The transfer window is opening at the perfect time for Aston Villa. Having lost four of their last five matches, manager Paul Lambert will be eager for the opportunity to reinforce his struggling squad.
Previously, Lambert has almost exclusively focused his transfer dealings on acquiring younger players that arrive for lower transfer fees. This strategy has allowed Lambert to add to his squad by spending less and hoping to develop these unproven talents over time.
This policy has saved the club millions in transfer fees and wages but has garnered mixed results. Players such as Christian Benteke have proven their worth and increased their transfer value while moves for Joe Bennett and Aleksandar Tonev are examples of total flops.
Last season, Lambert made just a single signing in January, acquiring Yacouba Sylla on deadline day. Sylla fits the mould of Lambert's typical transfers. The young Frenchman was acquired cheaply and has room to improve his game, but he has not had a large impact on the team.
However, with the manager facing heavy criticism after a run of poor performances, Lambert is set to alter his methods. In an interview with The Birmingham Mail's Mat Kendrick, Lambert revealed his desire to bring in more experienced players in the upcoming transfer window.
I've identified players that might help, because we’re a really young side as everybody knows. If we can add some experience along the line then we’ll try.
With the transfer window's open imminent, Lambert has altered his methods and is prepared to move for older, more proven players this winter. This is the correct approach to take for several reasons.
Lambert's previous policy has been admirable and moderately successful. The manager has drastically reduced the club's wage bill and made the squad much younger. He has acquired several players with great potential and seen them make improvements during their time at the club.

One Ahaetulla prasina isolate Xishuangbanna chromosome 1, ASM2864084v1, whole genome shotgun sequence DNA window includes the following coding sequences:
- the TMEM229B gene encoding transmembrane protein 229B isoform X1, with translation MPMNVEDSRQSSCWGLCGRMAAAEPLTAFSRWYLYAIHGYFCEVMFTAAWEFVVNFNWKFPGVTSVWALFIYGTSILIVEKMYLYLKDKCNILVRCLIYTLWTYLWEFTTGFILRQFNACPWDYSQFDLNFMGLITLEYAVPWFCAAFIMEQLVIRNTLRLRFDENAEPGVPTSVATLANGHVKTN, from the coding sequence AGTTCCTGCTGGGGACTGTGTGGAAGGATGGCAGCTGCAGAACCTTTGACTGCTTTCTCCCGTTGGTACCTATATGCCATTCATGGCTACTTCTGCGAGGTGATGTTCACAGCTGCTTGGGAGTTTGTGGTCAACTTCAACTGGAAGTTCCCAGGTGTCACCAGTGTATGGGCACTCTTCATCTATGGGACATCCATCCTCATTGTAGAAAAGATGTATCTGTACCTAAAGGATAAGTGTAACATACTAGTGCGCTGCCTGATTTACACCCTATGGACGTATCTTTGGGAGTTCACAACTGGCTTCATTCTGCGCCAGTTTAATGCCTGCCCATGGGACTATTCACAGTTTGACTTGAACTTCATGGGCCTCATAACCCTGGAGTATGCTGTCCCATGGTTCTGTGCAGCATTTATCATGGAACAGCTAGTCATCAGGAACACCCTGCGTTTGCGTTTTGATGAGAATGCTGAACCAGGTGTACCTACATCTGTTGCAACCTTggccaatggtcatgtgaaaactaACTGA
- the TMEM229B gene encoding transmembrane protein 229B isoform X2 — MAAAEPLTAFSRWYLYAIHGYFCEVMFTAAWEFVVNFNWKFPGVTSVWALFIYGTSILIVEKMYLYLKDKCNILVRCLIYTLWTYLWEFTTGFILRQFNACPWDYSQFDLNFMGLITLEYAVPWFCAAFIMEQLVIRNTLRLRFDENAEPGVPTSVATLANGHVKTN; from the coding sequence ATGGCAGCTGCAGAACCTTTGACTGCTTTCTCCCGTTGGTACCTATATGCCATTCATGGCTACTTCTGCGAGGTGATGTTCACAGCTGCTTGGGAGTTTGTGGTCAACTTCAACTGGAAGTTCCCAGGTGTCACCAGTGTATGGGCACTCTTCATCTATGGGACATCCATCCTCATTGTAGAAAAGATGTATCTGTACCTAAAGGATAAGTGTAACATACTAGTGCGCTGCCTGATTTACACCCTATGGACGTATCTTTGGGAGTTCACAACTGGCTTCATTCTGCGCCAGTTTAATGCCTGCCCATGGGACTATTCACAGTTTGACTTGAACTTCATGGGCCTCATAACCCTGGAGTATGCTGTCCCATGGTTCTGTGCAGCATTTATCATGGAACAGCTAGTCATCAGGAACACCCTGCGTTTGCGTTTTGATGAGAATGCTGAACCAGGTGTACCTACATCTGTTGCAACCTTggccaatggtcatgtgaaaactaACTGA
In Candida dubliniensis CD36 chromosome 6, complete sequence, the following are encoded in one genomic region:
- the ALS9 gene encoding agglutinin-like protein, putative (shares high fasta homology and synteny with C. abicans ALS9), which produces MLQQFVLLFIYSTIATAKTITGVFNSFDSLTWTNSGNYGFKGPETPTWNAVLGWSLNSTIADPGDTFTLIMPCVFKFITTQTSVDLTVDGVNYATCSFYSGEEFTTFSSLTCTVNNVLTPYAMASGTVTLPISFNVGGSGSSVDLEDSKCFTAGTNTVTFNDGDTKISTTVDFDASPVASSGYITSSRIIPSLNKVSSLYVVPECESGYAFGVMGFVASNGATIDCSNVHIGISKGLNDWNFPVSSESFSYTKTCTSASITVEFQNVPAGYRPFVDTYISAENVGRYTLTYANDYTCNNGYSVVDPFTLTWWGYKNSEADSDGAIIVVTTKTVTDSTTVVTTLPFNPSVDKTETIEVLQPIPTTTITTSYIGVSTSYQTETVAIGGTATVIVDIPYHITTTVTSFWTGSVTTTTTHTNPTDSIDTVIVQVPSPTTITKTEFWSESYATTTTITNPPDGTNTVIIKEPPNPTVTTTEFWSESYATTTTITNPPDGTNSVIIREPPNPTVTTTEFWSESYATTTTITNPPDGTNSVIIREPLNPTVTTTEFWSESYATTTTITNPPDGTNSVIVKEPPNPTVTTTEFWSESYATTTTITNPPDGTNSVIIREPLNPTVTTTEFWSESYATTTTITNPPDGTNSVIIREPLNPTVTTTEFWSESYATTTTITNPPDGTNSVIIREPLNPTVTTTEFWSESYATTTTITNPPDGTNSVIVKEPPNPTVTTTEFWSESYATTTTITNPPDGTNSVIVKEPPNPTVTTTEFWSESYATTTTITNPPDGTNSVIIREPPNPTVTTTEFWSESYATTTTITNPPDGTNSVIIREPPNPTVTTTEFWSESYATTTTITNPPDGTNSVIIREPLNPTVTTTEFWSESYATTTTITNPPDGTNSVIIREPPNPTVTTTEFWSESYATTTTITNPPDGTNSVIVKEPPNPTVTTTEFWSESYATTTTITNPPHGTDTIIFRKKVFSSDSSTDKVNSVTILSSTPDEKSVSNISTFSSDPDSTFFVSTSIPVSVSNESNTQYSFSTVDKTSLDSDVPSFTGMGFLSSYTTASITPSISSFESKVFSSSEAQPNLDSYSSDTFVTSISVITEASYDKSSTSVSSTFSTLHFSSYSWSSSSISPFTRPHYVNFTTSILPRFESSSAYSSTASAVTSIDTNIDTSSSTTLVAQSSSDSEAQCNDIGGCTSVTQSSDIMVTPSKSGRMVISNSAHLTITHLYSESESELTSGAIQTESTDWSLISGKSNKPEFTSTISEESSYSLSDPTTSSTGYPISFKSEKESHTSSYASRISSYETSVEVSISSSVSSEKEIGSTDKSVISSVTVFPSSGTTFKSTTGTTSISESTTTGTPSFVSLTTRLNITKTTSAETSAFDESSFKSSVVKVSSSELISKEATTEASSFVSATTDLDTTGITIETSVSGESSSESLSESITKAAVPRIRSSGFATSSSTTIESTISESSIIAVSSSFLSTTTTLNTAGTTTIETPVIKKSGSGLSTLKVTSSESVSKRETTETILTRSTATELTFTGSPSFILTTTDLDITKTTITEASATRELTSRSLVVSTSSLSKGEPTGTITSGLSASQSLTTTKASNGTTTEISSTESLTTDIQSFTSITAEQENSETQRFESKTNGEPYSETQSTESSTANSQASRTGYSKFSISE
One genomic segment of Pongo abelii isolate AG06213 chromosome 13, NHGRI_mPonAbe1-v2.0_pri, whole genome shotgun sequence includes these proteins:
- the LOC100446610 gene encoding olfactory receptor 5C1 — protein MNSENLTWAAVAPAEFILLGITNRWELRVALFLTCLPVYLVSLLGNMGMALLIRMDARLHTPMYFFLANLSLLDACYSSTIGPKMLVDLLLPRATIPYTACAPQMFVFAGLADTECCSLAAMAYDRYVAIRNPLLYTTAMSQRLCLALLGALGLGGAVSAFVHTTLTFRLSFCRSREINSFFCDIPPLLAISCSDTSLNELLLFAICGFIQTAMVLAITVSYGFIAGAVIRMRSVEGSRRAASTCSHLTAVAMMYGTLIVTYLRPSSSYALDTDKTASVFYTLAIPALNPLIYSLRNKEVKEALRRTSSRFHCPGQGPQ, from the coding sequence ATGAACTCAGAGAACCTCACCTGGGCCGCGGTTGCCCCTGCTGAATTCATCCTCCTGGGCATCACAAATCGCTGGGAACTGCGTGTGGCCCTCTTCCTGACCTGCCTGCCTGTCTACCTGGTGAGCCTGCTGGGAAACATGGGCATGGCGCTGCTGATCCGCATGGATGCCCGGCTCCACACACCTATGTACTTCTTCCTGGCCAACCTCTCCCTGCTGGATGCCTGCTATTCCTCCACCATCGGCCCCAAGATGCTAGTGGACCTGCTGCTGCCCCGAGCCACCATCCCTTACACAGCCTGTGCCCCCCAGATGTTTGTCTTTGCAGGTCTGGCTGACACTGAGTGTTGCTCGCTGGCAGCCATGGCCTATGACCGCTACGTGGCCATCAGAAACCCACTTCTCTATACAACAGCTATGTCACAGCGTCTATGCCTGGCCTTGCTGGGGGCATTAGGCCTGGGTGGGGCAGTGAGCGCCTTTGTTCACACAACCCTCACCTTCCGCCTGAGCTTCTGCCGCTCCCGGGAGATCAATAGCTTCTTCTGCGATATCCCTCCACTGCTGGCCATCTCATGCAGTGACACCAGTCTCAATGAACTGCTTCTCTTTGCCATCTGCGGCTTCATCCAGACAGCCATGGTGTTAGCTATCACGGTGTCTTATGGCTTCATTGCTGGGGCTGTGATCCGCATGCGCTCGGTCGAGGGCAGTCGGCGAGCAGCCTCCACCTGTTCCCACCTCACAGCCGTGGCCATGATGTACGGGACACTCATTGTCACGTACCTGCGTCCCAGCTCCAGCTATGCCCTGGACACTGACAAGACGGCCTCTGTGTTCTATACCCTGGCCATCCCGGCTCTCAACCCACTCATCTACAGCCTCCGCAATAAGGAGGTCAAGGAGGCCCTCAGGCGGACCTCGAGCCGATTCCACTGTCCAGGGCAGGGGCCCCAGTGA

Nonetheless, Villa are a deeply flawed team that must improve quickly. Younger players, even those with future potential, may not be able to make the immediate impact that Villa needs.
The club's owner, Randy Lerner, must acknowledge Lambert's efforts to control the club's spending and allow him to spend the winter window making signings to strengthen the team now, even if they are less beneficial long-term.
Furthermore, the club has experienced an injury crisis at the back and Nathan Baker, whose performances have been suspect this season, is the only available central defender. Injuries to Chris Herd, Ron Vlaar and Jores Okore have left the team with few options, an issue compounded by Ciaran Clark's recent one-match suspension.
When fully fit, Villa's defence is solidly constructed. Okore and Clark are young and developing their talents and Vlaar has been defensively resolute this year. But Lambert has not been able to consistently select from these players and a proven centre-back is needed to provide stability and ensure that Villa do not continue to slide down the table.
Another area of weakness this season has been a lack of creativity. Villa's attack has often looked toothless as they do not possess a player who can link the midfield and forwards together to create chances for his team-mates.
Lambert was willing to spend close to £10 million over the summer for Hiroshi Kiyotake to fill this role, but Villa were unable to complete a deal. This hole in the team has been increasingly apparent as Villa struggle to find the back of the net.
The majority of Villa's goals this year have come from set pieces or counter-attacks. Villa's lack of creativity has shown in situations where they are forced to break down an organized defence, something they have struggled to do without a creative player.
A difficult position to fill, Lambert will have more options in acquiring a playmaker if he is open and willing to spend on a more experienced player, as he is now. Villa's struggling team cannot afford to chance entrusting an unproven youngster with such an important role in the team.
There are certainly downsides to Lambert's change in philosophy. Proven players will cost more to purchase and command higher wages. Also, these older players are unlikely to be resold for as much as they are purchased for and often have little improvement left in them.
However, for the upcoming transfer window at least, Lambert's focus on experience over potential is the right decision. Villa may not currently stand in the relegation zone, but their discouraging form and increasingly weary squad needs help to ensure survival and improvement.